Like the rest of the market, Puerto Rico bonds have widened noticeably over Treasuries, but Fielding noted that the commonwealth's debt "has not gotten materially cheaper compared to other triple-B paper" over the last 12 months in spite of the island's fiscal stresses.

"Most of the widening is a triple-B issue, not a Puerto Rico issue," he said. "If Puerto Rico cheapened at all, it is no more than 20 basis points" compared to other triple-B bonds.

Generic, triple-B revenue bonds due in 2039 were yielding 229 basis points more than the MMD generic triple-A GO scale, while generic triple-B rated GO bonds due in 2039 were 219 basis points cheaper as of Friday.

Chris Mier, managing director and municipal strategist at Loop Capital Markets in Chicago, said Puerto Rico is among the lower-rated credits that have cheapened overall due to the liquidity, financial, and economic crisis affecting the municipal market, but said some of the widening is specific to investors' concerns of a possible downgrade.

According to research provided by Loop, the widest that Puerto Rico bonds have traded in recent months was on Dec. 23 when a block of at least $1 million of non-callable, uninsured, triple-B-rated Puerto Rico GOs with a 51/2% coupon due in 2018 traded at 392 basis points cheaper than the comparable MMD triple-A GO scale.

That compares to noticeably tight spreads of less than 50 basis points in early 2005, according to Loop data.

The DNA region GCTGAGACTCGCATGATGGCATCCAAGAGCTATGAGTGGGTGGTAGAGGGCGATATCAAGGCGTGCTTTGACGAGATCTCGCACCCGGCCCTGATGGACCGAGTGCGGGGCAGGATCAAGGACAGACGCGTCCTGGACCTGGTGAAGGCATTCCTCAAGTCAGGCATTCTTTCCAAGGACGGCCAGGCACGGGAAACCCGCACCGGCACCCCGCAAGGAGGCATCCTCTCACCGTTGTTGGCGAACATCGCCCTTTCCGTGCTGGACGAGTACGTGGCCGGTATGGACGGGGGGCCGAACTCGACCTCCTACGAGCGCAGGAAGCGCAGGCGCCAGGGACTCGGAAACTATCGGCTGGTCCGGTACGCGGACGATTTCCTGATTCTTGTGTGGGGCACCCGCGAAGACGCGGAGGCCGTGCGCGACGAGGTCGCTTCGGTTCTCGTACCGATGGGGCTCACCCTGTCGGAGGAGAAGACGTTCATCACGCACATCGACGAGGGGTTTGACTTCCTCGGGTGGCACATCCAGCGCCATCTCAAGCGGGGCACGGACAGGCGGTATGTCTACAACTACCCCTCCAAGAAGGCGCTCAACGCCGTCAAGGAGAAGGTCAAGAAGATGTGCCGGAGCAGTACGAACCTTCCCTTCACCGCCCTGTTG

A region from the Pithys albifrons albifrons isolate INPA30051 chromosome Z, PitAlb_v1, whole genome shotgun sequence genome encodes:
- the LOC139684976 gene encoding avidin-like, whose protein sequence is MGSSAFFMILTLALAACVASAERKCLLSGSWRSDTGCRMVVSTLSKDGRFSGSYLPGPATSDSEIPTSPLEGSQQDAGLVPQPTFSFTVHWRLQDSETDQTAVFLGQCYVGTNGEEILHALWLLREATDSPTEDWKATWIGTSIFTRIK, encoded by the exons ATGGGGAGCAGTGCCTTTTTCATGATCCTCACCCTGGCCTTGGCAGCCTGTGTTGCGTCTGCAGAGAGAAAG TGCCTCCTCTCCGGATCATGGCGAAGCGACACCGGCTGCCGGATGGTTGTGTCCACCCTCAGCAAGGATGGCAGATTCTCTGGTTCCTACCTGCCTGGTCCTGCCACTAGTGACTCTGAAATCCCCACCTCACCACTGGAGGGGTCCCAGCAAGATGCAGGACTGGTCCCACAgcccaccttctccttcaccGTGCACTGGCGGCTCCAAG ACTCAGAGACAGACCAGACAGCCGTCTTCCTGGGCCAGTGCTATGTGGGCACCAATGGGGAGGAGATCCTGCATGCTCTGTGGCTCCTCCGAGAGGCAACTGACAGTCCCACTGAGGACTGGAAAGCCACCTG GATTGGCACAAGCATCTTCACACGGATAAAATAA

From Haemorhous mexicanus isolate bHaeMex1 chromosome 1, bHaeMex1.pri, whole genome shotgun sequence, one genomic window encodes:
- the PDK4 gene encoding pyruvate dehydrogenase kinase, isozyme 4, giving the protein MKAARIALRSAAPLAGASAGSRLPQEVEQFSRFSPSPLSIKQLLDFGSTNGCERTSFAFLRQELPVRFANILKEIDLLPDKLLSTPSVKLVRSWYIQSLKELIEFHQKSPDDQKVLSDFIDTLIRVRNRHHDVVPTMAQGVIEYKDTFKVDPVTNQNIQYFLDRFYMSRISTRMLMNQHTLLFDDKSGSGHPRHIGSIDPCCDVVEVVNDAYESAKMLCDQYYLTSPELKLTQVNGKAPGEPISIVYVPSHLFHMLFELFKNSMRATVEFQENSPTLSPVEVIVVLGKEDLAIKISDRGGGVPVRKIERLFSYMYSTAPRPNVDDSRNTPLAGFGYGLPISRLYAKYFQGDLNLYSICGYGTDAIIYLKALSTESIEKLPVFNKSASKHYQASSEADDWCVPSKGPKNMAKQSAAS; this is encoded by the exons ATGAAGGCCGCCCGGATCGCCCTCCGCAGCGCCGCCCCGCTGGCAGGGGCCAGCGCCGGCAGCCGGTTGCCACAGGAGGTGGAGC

Matt Fabian, managing director at Municipal Market Advisors, agreed that spreads on the commonwealth bonds have only widened as part of a "systematic" cheapening in the overall municipal market, but said investors continue to be concerned over the state of Puerto Rico's near-term uncertainty.

"Investors are justifiably concerned that the commonwealth faces a downgrade, will flood the market with cheaply priced deficit bonds, or even need to call on the Treasury for an emergency cash injection," he said.

Fielding said years of overspending has led to the island's third year of economic contraction and paints a "bleak" picture for the possibility of a downgrade compared to a year ago, as well as the potential for significant spread widening under those circumstances.

"It's a very sharp cliff for Puerto Rico from a bond-funding standpoint and its ability to access the credit markets" if the GO debt falls below investment-grade, he added.

Investor fears were heightened two weeks ago when Standard & Poor's dropped the long-term underlying rating of Puerto Rico Highways and Transportation Authority debt to BBB-plus from A-minus, which came on the heels of the agency's downgrade in the same week of $58.5 million of Puerto Rico Port Authority debt issued for the international airport in San Juan to BBB-minus from A-minus.

Meiselman said should the island's credit dip to below investment grade there would be an increase in selling pressure in the secondary market, which would cause yields to return to their late 2008 levels approaching 8%.

But, he said, "if you had Puerto Rico bonds at 8%, I would be surprised if there wasn't demand there." Despite the recent downgrades and fiscal uncertainty, Fielding is optimistic about the commonwealth's recovery.

"There's no question that Puerto Rico is in the most severe crisis of the last 80 years, but the odds that Puerto Rico will be around to pay its bondholders are 50 times greater than they are for large corporations," he said.

He cited the Orange County, Calif., bankruptcy debacle as an example. "Bondholders who held on and didn't panic ultimately recovered all their money over time and that's something that's not going to happen for investors of Circuit City or Sharper Image," he said.

"Even though Puerto Rico is among the most marginal of investment-grade credits, I think in the long-term Puerto Rico is going to be a money-good situation," Fielding concluded.